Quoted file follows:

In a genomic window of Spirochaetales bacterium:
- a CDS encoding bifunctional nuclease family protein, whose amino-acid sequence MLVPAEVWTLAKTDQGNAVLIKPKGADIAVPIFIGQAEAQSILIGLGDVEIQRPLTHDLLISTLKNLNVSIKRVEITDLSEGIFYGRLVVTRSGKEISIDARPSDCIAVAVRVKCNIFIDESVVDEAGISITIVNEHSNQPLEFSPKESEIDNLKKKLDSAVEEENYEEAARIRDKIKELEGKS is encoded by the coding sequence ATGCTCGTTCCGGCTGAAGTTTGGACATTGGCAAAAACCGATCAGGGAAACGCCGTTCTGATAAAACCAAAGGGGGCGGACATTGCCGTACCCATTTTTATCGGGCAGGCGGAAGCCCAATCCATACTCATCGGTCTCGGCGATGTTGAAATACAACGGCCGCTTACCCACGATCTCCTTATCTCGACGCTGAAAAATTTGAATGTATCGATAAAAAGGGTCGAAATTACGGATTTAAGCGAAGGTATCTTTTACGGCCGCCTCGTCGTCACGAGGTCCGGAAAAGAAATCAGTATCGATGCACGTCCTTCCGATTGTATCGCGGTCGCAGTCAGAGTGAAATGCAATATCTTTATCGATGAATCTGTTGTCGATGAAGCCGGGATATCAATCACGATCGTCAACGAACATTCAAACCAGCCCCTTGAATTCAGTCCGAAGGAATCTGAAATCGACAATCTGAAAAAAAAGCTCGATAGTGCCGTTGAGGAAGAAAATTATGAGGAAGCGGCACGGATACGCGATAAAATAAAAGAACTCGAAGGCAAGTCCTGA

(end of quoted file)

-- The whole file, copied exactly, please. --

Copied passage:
In a genomic window of Spirochaetales bacterium:
- a CDS encoding bifunctional nuclease family protein, whose amino-acid sequence MLVPAEVWTLAKTDQGNAVLIKPKGADIAVPIFIGQAEAQSILIGLGDVEIQRPLTHDLLISTLKNLNVSIKRVEITDLSEGIFYGRLVVTRSGKEISIDARPSDCIAVAVRVKCNIFIDESVVDEAGISITIVNEHSNQPLEFSPKESEIDNLKKKLDSAVEEENYEEAARIRDKIKELEGKS is encoded by the coding sequence ATGCTCGTTCCGGCTGAAGTTTGGACATTGGCAAAAACCGATCAGGGAAACGCCGTTCTGATAAAACCAAAGGGGGCGGACATTGCCGTACCCATTTTTATCGGGCAGGCGGAAGCCCAATCCATACTCATCGGTCTCGGCGATGTTGAAATACAACGGCCGCTTACCCACGATCTCCTTATCTCGACGCTGAAAAATTTGAATGTATCGATAAAAAGGGTCGAAATTACGGATTTAAGCGAAGGTATCTTTTACGGCCGCCTCGTCGTCACGAGGTCCGGAAAAGAAATCAGTATCGATGCACGTCCTTCCGATTGTATCGCGGTCGCAGTCAGAGTGAAATGCAATATCTTTATCGATGAATCTGTTGTCGATGAAGCCGGGATATCAATCACGATCGTCAACGAACATTCAAACCAGCCCCTTGAATTCAGTCCGAAGGAATCTGAAATCGACAATCTGAAAAAAAAGCTCGATAGTGCCGTTGAGGAAGAAAATTATGAGGAAGCGGCACGGATACGCGATAAAATAAAAGAACTCGAAGGCAAGTCCTGA